Conflicts may emerge regarding different interests concerning the use of urban areas. Should green spaces be preserved at all? Which (social) purposes a green space should serve? Which utilizations have priority? For whom are the green spaces accessible and to what extent? Who decides? Another contentious aspect tackles questions around ‘natural wilderness’ and ‘cultivation’. Under which conditions, within which cultural framing, with which objectives and with which methods is this cultivation carried (ranging from a forest to an ornamental garden and an English lawn to a vegetable garden)?

Top-down approaches to planning urban green spaces might have limits regarding the questions raised in the previous paragraph, and whether these spaces can fulfil different needs of people to use green spaces and of ecosystems to function. Therefore, policies and planning of green spaces, require an interdisciplinary and integrating perspective.

At this point, integrated (policy) strategies as an “attempt to create or reconstruct a policy domain with coherent policy goals and a consistent set of policy instruments that support each other in the achievement of the goals” (Rayner & Howlett 2009) provide a promising approach. This means, for example, combining social and cultural policy measures with climate- and biodiversity-related policies.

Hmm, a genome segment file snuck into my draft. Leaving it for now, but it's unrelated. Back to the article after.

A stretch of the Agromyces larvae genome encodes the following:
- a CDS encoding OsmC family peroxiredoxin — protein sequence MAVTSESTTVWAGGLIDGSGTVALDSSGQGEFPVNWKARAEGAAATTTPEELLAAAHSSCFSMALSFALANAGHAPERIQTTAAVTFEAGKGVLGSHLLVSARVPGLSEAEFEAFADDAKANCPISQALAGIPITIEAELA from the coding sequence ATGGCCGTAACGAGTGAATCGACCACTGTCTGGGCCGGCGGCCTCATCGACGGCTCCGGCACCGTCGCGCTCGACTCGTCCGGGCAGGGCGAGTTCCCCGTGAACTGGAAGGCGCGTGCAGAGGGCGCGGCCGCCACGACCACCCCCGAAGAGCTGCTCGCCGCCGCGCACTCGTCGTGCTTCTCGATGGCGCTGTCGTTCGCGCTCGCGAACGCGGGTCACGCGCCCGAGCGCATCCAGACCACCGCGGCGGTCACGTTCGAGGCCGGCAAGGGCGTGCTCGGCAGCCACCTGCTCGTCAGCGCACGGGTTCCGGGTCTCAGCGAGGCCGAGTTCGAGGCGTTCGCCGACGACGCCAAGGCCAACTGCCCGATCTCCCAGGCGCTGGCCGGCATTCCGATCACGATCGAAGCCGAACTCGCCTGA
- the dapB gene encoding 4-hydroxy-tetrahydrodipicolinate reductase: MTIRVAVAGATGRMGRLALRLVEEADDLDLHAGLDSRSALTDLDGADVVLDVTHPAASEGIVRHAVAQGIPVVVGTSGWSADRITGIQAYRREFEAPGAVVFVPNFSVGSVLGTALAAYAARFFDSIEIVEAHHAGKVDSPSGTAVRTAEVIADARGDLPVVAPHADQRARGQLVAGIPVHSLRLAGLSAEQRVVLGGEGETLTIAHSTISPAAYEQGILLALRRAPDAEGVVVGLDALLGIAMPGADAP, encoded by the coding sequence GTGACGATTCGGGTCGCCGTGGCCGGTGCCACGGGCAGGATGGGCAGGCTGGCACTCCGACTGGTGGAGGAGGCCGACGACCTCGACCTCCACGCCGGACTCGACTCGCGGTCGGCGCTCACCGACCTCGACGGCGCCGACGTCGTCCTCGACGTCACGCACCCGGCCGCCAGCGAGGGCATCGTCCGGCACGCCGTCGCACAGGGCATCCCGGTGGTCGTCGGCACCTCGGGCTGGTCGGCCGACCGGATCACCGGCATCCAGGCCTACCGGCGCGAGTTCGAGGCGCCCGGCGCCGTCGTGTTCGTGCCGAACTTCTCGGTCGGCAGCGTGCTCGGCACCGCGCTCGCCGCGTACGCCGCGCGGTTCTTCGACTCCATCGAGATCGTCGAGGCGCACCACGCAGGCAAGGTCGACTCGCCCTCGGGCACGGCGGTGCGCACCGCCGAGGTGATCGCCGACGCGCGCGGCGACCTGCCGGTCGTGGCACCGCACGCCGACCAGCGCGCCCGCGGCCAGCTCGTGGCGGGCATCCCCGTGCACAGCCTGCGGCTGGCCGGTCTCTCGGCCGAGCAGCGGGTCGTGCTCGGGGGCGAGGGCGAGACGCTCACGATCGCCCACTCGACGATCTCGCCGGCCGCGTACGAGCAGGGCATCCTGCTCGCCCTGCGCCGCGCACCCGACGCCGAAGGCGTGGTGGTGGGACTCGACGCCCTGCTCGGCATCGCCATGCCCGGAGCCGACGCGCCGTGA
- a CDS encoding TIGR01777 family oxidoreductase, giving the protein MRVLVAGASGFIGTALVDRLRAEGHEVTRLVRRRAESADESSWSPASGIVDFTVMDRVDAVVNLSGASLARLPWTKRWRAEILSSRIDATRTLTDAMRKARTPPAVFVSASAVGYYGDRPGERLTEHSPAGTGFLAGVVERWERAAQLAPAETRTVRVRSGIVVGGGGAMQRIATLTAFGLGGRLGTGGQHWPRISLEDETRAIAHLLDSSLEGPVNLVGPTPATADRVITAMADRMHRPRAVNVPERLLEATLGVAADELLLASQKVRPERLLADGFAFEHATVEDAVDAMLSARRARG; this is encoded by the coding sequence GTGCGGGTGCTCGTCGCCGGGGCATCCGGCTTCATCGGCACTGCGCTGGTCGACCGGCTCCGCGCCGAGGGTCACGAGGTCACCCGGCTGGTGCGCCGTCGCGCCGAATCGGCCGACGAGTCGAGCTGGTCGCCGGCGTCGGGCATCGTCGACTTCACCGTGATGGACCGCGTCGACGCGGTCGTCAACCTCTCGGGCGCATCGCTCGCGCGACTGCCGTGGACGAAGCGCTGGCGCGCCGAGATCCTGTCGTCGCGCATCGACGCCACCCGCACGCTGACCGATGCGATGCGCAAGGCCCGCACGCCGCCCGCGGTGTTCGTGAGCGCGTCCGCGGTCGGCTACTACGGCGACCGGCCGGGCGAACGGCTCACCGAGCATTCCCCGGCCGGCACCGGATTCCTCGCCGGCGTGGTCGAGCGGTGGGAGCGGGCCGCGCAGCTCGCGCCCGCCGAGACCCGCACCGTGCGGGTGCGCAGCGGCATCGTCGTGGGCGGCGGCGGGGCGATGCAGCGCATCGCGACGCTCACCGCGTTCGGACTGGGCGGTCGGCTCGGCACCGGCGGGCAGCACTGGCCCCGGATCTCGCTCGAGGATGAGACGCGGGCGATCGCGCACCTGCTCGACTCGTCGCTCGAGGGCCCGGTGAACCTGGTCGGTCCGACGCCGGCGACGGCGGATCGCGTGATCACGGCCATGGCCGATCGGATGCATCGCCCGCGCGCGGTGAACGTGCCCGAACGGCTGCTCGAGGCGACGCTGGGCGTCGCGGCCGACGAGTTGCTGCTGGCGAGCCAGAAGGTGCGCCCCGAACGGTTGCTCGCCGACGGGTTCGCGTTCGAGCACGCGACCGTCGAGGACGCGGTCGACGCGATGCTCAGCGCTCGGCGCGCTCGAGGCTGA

Integrated policies do not only concern the administrative and political sphere, but also bottom-up perspectives from citizens (users) and representative stakeholders, i.e. from social organizations and advocacy groups, and subject matter experts (such as on biodiversity).

We invite presentations that explore good practice examples of integrated policy measures in planning urban green spaces, which build on inclusive formats of stakeholder and citizen participation. Work that also considers intersectionality aspects* is specifically welcome.

Contributions should address one or more of the following questions:

  • In which ways can policy measures be integrated? What are the driving forces? Which frameworks can be applied to the analysis of good practices?
  • How can the ideas and needs of specific societal groups be taken into account? Which processes and methods have proven to be useful?
  • In what sense is intersectionality considered? How can intersectionality categories be tackled?
  • How to deal with contentious aspects and interests in integrated policies and planning?

Presentations may range from conceptual to empirical work, literature reviews and studies exploring the topic of ‘integrated policy strategies for urban green spaces’.

* We refer to intersectionality as “race, gender, disability, sexuality, class, age, and other social categories that are interrelated and lead to different levels of power and oppression influenced by forces like colonialism and neoliberalism”. (Thaler & Karner 2023).